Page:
The following article was published in the June issue of AutoTalk. Click here to view the full publication.


A friend recently recounted the story of his family who lived on a remote farm in Northland in the early part of the last century. Back then the children took turns flicking on the light switch each evening, such was the wonder of this newfangled thing called electricity. Surely none of them could have dreamt how much it would transform the world – and continues to do so.

While the uptake of electric vehicles is gathering momentum, I’m excited about some larger scale initiatives, driven by public bodies such as Auckland Transport, in the electric vehicle space. Auckland Transport is a council controlled organisation focused on delivering sustainable transport outcomes for the city. Electric vehicles play a key part in that. Auckland Council and Auckland Transport, through its sustainability and low-carbon transport programmes, see electrification of the transport system as a key ingredient in reducing emissions and becoming a more sustainable city. The electrification of 95% of Auckland’s rail network from diesel trains over the past two years is a real success story. The result is more and more people using public transport.

Auckland Transport also recently tried to find a partner for a progressive car-share programme using electric vehicles. Few EV models were on the market at that time and none were priced for the mainstream. That’s starting to change with competitive new car pricing from VW and Hyundai, which might deliver a better outcome.

We will monitor the success of City Hop, Auckland’s incumbent car-share company, and that of Wellington start-up Mevo which will launch its car-share programme using the Audi A3 etron PHEV. We’ll also be watching Christchurch City Council’s mooted “shared drive” programme which represents fleet agglomeration of both public and private entities.

Auckland Transport is aiming to electrify its own fleet not only to reduce its emissions but also to support the Minister of Transport’s vision of having more than 64,000 EVs by 2021. To support Auckland Transport’s goal, the Energy Efficiency and Conservation Authority has awarded it more than $800,000 to install 60 electric charging points and two EV smart poles in off-street car parks and trial two electric buses on selected routes in the suburbs. EVs will play a significant role in the future of transport for a number of reasons.

There are the obvious environmental benefits but more EVs with one person in them whizzing around Auckland’s already choked roads won’t solve our congestion problem – an EV or autonomous vehicle on the road is still just another vehicle on the road. Buses carrying upwards of 80 people are the ultimate shared vehicle of the future and if they’re not belching dirty diesel, then all the better. Waste Management Ltd is another company making a difference. It’s in the process of converting its fleet of waste trucks from diesel to electric and will “refuel” them from waste that’s converted to electricity – a complete 360-degree operation.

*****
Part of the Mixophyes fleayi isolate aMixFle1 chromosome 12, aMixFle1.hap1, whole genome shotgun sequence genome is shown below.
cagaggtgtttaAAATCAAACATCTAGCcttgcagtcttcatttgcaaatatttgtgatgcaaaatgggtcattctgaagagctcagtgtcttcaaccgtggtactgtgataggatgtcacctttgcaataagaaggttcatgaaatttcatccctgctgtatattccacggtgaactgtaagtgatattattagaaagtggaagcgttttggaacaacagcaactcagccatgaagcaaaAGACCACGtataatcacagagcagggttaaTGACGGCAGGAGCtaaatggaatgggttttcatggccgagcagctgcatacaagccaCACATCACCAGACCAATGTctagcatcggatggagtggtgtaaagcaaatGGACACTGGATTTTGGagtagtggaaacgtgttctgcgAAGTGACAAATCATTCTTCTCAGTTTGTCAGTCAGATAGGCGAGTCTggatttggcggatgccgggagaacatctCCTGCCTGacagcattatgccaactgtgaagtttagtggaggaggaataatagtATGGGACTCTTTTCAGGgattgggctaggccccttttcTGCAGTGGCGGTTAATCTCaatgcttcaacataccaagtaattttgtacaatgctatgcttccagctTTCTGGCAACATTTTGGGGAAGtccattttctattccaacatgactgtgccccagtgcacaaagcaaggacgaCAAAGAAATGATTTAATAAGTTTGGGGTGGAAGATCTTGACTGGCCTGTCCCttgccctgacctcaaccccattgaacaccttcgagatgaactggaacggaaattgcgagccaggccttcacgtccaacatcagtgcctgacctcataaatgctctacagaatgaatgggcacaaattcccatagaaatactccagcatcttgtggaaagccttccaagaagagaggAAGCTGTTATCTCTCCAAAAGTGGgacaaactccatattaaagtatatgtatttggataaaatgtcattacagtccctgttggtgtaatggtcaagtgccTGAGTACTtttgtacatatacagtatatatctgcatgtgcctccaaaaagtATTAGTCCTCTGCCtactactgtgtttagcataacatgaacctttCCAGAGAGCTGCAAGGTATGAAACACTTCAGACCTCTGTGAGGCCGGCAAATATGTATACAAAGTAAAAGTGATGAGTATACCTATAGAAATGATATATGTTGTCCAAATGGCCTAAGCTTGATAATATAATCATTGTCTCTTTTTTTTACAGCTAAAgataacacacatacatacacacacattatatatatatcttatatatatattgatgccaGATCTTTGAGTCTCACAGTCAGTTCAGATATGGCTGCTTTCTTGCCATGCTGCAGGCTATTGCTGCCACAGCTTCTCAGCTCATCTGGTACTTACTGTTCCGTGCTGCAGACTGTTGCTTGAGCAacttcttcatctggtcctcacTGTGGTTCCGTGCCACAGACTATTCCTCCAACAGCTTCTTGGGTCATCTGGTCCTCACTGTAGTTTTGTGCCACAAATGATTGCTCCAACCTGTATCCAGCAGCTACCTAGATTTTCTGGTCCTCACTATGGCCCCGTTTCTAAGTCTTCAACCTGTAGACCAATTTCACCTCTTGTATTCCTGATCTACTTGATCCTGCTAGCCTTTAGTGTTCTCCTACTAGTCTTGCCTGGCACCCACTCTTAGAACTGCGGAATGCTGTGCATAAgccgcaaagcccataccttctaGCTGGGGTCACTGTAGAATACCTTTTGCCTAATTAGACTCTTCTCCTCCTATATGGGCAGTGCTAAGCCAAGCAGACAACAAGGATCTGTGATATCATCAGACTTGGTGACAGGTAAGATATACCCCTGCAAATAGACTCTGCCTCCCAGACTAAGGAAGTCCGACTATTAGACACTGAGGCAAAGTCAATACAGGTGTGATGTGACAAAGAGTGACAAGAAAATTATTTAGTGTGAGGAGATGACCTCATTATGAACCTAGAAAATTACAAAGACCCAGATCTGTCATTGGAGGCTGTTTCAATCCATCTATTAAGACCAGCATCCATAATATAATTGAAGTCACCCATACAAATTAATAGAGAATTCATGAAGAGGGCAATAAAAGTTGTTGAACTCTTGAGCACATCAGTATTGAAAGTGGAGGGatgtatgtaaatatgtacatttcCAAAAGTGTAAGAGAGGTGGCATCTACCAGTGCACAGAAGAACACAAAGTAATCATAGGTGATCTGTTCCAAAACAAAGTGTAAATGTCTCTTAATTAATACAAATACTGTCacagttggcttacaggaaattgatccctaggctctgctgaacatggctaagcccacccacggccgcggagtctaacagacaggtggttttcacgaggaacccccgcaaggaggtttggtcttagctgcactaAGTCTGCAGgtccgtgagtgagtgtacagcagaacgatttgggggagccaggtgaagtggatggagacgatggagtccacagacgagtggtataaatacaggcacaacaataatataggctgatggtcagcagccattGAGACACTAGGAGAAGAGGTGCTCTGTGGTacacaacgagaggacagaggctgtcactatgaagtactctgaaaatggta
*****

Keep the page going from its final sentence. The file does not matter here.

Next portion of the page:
A number of New Zealand’s larger fleets have committed to converting 30% of their vehicles to electric by 2020. That shows businesses understand the benefits of EVs to NZ Inc and, with more mainstream pricing and more models coming to market, a consumer shift is inevitable.

Heliox, a Dutch company that converts trucks and buses from diesel to electric and provides both destination and in-journey charging, visited New Zealand recently. Company representatives were surprised at the interest shown by Kiwi businesses looking at converting to electric-powered fleets, given advances in the technology overseas. Heliox is also interested in the port handling equipment market, which might be another opportunity for electric conversions, given the shorter distances travelled and its stop-start nature.

Transport Minister Simon Bridges believes a key to delivering good EV outcomes for New Zealand is strong leadership and partnerships. A good example of strong partnerships is shown by the Auckland Transport-led public-private EV working group which I chair. Through initiatives like this, we can better leverage our renewable energy assets. That will save us money (electricity is the equivalent of $0.30c per litre), ensure the roll-out of safe public and private charging infrastructure, and make sure our roads and roadsides are ready for the technology upgrades that will help facilitate connected autonomous and electric vehicles in the future.

So it’s hats off to those who are picking up on the economic, social and environmental benefits of electric vehicle technology. I could write at least another 500 words on how much I love my BMW i3. In the meantime, if you haven’t already, test-drive an electric vehicle – it will make you smile, especially with the fuel being delivered to your door!


Mark Gilbert is an independent director of Auckland Transport and chairman of Drive Electric Inc. He has championed electric vehicles in New Zealand since retiring from the BMW Group in 2012 and is a member of the Minister of Transport’s Electric Vehicle Programme Leadership Group. He owns and drives a New Zealand-new BMW i3 REX.

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